But in 2003, a quantity of donated blood passed through the NAT check and was transfused to a patient, who was later found to be infected with HIV.

To further improve the accuracy of the checks, the Japanese Red Cross Society tightened procedures in 2004. The NAT tests, which had been conducted on samples from groups of 50 donors, are now conducted on samples from groups of 20.

The society is considering further reducing the number in the group checks. “We want to shorten the period during which viruses cannot be detected as far as possible,” an official of the society said.

Health, Labor and Welfare Minister Norihisa Tamura said at a press conference Tuesday morning after a Cabinet meeting, “I want to consider an option that [samples] of each donor will be checked [individually rather than in groups].”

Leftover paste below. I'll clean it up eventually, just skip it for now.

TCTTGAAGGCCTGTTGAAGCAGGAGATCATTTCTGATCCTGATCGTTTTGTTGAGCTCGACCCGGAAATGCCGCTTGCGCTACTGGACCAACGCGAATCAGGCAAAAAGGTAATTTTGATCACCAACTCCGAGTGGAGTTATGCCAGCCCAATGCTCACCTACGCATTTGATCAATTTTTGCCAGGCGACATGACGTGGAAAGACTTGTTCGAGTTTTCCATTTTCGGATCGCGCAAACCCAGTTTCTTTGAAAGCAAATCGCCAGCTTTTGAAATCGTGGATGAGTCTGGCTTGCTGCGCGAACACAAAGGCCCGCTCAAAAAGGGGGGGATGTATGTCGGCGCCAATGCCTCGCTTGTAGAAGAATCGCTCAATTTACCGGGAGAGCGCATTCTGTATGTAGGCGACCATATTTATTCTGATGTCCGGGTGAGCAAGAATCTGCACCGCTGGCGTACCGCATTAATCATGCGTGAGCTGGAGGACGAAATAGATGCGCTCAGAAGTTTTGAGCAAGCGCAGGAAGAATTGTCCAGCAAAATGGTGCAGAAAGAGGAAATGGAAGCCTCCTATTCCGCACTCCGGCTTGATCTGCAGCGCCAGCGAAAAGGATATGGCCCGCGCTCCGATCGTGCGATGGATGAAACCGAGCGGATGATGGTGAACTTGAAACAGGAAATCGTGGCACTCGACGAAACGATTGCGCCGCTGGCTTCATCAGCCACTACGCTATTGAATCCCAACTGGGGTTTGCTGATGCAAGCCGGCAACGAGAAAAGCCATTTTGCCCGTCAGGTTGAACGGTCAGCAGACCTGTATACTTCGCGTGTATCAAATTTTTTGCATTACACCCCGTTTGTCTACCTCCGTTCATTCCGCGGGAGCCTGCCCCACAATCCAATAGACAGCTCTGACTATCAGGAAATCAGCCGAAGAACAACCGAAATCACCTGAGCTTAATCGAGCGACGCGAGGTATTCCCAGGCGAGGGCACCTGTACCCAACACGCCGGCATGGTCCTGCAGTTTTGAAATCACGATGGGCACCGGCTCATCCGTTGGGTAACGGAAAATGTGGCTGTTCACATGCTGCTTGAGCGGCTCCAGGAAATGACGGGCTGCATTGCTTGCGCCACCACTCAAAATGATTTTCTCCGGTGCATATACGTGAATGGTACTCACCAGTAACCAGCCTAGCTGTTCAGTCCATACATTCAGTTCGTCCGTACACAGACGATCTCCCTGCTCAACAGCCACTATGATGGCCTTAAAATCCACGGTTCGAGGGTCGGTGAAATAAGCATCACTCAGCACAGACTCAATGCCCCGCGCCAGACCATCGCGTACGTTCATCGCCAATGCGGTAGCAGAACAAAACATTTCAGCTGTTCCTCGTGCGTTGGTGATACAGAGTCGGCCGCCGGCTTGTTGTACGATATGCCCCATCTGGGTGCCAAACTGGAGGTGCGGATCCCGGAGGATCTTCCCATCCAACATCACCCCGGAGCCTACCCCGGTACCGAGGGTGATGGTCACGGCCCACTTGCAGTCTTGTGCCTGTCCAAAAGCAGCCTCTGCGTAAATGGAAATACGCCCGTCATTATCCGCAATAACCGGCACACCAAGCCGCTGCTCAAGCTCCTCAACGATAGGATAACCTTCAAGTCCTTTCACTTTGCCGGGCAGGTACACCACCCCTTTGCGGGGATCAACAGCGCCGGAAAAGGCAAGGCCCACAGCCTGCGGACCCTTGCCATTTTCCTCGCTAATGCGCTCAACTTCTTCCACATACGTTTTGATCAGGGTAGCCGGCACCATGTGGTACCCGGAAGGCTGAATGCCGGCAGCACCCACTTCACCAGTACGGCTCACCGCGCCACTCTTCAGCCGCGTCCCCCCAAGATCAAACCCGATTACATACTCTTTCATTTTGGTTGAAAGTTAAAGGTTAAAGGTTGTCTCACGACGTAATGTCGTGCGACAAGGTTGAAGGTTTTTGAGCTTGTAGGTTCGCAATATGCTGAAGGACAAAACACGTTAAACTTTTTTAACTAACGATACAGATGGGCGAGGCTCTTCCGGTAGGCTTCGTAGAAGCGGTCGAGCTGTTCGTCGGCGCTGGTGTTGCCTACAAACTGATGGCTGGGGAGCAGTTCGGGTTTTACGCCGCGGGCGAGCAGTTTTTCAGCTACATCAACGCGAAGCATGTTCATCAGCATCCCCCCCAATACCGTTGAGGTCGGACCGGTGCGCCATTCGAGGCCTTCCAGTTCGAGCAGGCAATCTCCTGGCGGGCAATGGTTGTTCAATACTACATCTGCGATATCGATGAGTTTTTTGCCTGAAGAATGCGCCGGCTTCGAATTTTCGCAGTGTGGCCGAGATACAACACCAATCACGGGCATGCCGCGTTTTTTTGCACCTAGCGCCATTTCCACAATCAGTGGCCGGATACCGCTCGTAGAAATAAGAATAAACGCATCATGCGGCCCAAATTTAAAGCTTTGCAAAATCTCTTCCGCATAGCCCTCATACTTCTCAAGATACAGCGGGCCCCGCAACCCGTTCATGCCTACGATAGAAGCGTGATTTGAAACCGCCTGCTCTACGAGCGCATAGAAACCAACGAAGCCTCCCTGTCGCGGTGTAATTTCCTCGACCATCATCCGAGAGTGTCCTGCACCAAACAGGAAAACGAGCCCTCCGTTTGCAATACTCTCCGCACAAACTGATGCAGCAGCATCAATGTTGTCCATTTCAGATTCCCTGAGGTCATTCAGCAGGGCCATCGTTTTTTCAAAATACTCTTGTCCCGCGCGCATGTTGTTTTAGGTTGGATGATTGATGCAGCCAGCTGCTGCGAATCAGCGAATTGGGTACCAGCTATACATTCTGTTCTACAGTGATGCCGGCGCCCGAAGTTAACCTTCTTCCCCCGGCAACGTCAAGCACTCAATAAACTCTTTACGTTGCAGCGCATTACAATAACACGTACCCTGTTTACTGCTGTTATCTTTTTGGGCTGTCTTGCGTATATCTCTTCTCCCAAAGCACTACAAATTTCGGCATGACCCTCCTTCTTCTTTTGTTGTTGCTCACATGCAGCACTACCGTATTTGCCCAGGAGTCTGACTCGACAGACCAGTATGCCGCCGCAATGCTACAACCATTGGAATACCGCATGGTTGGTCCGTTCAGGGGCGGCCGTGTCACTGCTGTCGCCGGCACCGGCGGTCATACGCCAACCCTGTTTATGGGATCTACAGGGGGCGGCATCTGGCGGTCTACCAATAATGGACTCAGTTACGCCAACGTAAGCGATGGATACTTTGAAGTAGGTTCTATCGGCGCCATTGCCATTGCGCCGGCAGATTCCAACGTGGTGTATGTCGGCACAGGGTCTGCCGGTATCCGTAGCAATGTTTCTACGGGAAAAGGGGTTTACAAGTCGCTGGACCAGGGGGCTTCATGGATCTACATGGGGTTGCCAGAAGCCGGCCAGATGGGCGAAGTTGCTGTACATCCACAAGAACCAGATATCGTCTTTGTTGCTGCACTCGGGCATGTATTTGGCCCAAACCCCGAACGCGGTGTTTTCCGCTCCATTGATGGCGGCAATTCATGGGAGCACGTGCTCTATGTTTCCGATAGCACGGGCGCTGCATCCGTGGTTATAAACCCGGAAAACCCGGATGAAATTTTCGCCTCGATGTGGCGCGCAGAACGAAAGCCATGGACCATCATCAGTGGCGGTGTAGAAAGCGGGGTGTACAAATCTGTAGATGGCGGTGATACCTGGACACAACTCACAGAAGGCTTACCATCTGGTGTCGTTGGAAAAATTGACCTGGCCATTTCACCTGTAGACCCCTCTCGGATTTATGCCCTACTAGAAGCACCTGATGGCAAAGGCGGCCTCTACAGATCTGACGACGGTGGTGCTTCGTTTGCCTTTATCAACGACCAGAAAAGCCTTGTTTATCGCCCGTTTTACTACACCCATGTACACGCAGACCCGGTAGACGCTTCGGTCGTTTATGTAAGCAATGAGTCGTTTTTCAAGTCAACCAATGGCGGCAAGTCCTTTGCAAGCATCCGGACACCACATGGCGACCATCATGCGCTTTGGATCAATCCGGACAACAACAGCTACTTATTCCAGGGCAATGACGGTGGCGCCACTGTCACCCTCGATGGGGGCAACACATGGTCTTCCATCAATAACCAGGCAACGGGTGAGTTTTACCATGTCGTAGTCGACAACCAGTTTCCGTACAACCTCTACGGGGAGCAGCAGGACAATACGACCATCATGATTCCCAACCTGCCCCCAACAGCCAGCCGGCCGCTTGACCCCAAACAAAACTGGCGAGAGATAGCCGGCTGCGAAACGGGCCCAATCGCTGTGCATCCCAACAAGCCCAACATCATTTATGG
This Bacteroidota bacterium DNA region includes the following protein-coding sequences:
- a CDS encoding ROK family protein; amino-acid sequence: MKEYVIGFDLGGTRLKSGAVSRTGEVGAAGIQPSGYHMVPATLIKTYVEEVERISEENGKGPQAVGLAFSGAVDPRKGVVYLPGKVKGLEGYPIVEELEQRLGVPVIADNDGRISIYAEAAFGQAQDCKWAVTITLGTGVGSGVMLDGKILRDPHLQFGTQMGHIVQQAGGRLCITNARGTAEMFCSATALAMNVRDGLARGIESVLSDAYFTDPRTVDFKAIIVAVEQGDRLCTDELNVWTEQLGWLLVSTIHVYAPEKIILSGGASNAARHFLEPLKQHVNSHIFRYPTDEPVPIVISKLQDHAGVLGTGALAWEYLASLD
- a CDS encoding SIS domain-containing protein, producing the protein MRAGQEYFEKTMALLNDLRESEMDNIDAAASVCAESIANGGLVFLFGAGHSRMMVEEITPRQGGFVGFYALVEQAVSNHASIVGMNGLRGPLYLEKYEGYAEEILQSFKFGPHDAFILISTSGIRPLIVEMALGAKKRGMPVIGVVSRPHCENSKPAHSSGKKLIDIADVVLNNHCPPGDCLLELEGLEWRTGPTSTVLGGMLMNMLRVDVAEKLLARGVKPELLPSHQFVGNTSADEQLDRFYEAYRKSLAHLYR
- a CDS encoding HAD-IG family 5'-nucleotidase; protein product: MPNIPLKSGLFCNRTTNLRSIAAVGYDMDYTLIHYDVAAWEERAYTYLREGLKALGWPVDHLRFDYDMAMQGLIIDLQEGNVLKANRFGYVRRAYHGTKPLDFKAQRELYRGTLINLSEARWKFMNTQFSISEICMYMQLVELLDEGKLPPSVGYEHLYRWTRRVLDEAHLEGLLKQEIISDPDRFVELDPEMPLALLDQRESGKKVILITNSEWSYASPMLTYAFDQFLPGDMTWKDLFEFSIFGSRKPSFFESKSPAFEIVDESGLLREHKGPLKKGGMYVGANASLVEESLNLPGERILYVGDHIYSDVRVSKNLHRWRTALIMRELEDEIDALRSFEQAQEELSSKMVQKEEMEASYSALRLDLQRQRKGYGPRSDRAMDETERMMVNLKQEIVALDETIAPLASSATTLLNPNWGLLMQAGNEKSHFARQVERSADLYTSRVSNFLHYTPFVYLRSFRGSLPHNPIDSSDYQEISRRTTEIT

Man diagnosed as HIV positive

A man in his 60s who received blood from an HIV-infected donor has been diagnosed as HIV positive, the Japanese Red Cross Society said Tuesday.

The man is one of two people who received blood transfusions from the donor. Whether the other person has been infected with the virus remains unknown, the Red Cross told a health ministry committee.

According to the Red Cross, the donor is a Japanese man in his 40s. Although he had homosexual affairs in the six-month period prior to donating blood, he did not report the fact when he gave blood in February.

After identifying the two recipients, the Red Cross conducted infection screenings and found that a man in his 60s suffering from a chronic digestive disorder tested positive for the HIV virus in a checkup carried out this month after a blood transfusion in October.